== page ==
Berkom is an unpredictable author, in a good way. I can count on a riveting pace, but I don’t see her falling back on a formula the way some thriller writers do. Each book is different. I plan to keep moving through this series and to read book two soon.

Buy links are on author’s web site.

Review: Soliciting from Home

This memoir reminds us that not that long ago—in the 1970s—it was novel for a young, married, pregnant woman to be working in a profession such as the law. In vivid, well-crafted prose, Melanie Russell relates her venture in solo practice as a solicitor, working from her home in a small English village, portraying the people of her town with compassion, wisdom and humor. The remarkable situations she encountered make good enough stories, both the solemn ones and the comical ones, but the style in which she tells them makes them all the more engaging. I laughed out loud at several scenes, and was as caught up in others as if I were reading a mystery.

 

For sales links, click here.

 

Review: Definitely Dead by Lois Winston

I often enjoy a mystery regardless of solving it myself or not, for various reasons. In this case, the pacing and the humor kept me so amused I forgot to try to solve the murder.

Talkative, a bit flaky, and quite attached to her designer shoes and handbags, Gracie Elliot is one of those characters who would drive me crazy if I had to meet her, but she’s hilarious in print. Her inner dialogue shows enough self-awareness that her flaws become funny rather than obnoxious. Her involvement in solving a crime is refreshingly up-front and intentional. She thinks the fastest way to get the murder of a client in her senior match-making service solved is to jump in and do it herself—and make her husband help. As with any amateur sleuth mystery, there’s an element of the implausible requiring suspension of disbelief, but within the context of the plot, characters and setting, Gracie’s actions and motives work, and so does her husband Blake’s more reluctant involvement. Their marriage is a delight for the reader, full of wit and affection.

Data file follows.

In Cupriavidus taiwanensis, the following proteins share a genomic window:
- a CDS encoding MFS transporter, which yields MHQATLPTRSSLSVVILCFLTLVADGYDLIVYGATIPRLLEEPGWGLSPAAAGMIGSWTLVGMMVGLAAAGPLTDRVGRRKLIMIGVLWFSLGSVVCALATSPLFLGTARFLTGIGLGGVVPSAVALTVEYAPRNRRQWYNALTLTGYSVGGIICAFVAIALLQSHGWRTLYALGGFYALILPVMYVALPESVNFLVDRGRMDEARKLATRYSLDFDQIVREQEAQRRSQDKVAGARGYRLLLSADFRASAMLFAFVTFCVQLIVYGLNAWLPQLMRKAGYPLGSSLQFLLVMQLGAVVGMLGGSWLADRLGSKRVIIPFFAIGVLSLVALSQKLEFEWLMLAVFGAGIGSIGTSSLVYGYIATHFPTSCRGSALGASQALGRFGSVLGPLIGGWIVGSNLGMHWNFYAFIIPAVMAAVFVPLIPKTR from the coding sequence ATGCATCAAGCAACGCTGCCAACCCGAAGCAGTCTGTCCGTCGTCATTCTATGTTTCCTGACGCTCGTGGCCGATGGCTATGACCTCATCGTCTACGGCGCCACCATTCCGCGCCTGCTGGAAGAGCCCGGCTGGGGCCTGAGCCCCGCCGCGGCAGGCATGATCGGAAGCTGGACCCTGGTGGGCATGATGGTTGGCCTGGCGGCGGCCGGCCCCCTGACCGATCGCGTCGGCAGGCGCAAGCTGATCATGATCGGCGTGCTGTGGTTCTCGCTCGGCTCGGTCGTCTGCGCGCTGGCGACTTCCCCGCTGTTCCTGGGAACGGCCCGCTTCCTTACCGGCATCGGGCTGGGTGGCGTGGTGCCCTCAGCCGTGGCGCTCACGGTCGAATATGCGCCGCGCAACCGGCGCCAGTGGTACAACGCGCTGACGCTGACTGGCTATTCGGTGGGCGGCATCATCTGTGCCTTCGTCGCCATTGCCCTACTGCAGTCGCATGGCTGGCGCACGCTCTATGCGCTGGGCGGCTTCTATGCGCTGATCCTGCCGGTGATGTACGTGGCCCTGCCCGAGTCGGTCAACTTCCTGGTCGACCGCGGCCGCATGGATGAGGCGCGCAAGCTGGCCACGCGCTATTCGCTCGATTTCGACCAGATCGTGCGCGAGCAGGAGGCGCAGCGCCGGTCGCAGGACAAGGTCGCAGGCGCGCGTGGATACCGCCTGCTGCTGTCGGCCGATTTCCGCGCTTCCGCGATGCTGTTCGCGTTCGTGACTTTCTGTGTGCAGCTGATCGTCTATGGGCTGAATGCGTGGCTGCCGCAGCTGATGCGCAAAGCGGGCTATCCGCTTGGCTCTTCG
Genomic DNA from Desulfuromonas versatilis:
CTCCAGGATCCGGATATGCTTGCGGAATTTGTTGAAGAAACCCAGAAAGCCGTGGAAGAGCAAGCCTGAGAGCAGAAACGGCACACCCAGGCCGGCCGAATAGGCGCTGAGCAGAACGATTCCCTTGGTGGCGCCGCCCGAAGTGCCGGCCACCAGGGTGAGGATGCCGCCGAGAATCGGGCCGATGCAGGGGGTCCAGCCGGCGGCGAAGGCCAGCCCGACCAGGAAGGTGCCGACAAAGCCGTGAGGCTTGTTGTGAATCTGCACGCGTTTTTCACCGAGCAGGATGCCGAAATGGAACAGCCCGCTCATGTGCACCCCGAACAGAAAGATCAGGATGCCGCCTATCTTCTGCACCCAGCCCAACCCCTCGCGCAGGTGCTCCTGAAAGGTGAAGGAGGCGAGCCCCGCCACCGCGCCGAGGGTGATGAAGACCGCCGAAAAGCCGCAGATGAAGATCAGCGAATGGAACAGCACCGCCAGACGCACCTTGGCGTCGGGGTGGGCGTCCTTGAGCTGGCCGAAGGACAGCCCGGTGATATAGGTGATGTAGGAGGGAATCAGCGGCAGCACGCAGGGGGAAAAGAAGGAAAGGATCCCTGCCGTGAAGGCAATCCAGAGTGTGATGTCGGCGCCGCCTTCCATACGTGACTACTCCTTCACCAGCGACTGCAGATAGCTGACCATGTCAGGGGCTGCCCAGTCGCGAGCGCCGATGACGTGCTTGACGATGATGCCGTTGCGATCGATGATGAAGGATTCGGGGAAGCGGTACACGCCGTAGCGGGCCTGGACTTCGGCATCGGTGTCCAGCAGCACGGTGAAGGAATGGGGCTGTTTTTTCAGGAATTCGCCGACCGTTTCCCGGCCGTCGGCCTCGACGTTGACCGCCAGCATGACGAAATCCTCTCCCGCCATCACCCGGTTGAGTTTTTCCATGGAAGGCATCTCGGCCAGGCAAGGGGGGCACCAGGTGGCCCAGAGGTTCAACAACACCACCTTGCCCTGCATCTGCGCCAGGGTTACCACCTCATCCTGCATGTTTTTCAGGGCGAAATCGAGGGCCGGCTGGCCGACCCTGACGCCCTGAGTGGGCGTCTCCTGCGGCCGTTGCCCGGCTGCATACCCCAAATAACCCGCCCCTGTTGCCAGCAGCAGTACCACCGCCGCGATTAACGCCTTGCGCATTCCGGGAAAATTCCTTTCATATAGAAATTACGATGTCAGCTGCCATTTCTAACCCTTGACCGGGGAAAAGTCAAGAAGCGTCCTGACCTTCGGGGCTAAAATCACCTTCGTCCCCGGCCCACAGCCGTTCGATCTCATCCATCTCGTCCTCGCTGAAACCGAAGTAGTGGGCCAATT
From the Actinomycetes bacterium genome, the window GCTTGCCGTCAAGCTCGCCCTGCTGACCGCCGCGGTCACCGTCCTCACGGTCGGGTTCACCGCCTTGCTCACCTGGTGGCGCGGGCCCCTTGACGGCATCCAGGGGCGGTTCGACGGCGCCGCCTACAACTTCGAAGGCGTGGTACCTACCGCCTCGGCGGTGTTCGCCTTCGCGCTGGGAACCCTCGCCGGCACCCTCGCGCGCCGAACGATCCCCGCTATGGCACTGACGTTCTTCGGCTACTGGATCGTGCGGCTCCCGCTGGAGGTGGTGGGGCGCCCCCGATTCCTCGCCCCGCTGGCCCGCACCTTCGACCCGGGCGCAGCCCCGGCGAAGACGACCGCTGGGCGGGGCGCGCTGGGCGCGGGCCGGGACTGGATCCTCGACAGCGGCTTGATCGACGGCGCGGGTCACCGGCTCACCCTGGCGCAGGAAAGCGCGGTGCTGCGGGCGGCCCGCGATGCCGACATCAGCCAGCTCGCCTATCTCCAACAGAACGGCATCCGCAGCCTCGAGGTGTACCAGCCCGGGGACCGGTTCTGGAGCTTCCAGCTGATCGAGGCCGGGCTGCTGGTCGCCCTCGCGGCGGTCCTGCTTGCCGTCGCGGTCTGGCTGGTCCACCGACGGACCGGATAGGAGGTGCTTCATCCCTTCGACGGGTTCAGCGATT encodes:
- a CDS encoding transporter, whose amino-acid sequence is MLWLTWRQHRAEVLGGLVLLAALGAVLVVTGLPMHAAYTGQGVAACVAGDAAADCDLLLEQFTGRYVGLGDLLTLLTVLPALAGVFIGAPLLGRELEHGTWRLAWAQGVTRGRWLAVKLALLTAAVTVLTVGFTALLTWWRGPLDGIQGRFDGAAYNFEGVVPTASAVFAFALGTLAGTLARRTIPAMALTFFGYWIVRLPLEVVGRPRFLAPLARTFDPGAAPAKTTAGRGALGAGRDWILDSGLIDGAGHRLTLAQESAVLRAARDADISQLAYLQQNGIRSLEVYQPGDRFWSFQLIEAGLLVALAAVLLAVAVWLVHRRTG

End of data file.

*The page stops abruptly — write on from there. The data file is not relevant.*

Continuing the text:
That said, there’s nothing saccharine about this cozy mystery. Some cozies are just too cozy to live, and I can’t finish them. This one is tart rather than sweet. Gracie is a sharp and critical observer of her fellow humans’ appearances, personalities, mannerisms, fashion sense and home decor—which is an asset in the both the mystery and the comedy departments. As well as being an aficionado of quality handbags and shoes, she’s a former fabric designer (laid off and desperate to make a living—hence the senior dating business), and she can assess a woman’s income and lifestyle from her living room and her clothes and accessories, which makes Gracie a suitable detective for the particular crime she’s looking into. I was so amused by the parade of suspects, especially the ones with bad taste, that I didn’t care which one of them had done it.